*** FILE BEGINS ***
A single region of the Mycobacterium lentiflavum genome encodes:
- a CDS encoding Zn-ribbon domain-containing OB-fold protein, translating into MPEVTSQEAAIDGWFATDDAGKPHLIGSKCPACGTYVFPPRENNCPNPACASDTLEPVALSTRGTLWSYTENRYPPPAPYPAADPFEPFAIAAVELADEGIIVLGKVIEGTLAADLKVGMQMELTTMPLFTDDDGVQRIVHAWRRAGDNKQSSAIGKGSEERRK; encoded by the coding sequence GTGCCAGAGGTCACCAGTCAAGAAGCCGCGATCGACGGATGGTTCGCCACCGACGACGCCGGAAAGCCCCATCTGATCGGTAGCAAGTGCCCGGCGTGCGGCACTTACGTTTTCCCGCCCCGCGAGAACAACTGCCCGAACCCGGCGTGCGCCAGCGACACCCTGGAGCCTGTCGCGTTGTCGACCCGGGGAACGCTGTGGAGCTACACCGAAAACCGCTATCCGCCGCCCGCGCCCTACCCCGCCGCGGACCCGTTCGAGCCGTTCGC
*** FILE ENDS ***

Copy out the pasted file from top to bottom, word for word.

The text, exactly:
A single region of the Mycobacterium lentiflavum genome encodes:
- a CDS encoding Zn-ribbon domain-containing OB-fold protein, translating into MPEVTSQEAAIDGWFATDDAGKPHLIGSKCPACGTYVFPPRENNCPNPACASDTLEPVALSTRGTLWSYTENRYPPPAPYPAADPFEPFAIAAVELADEGIIVLGKVIEGTLAADLKVGMQMELTTMPLFTDDDGVQRIVHAWRRAGDNKQSSAIGKGSEERRK; encoded by the coding sequence GTGCCAGAGGTCACCAGTCAAGAAGCCGCGATCGACGGATGGTTCGCCACCGACGACGCCGGAAAGCCCCATCTGATCGGTAGCAAGTGCCCGGCGTGCGGCACTTACGTTTTCCCGCCCCGCGAGAACAACTGCCCGAACCCGGCGTGCGCCAGCGACACCCTGGAGCCTGTCGCGTTGTCGACCCGGGGAACGCTGTGGAGCTACACCGAAAACCGCTATCCGCCGCCCGCGCCCTACCCCGCCGCGGACCCGTTCGAGCCGTTCGC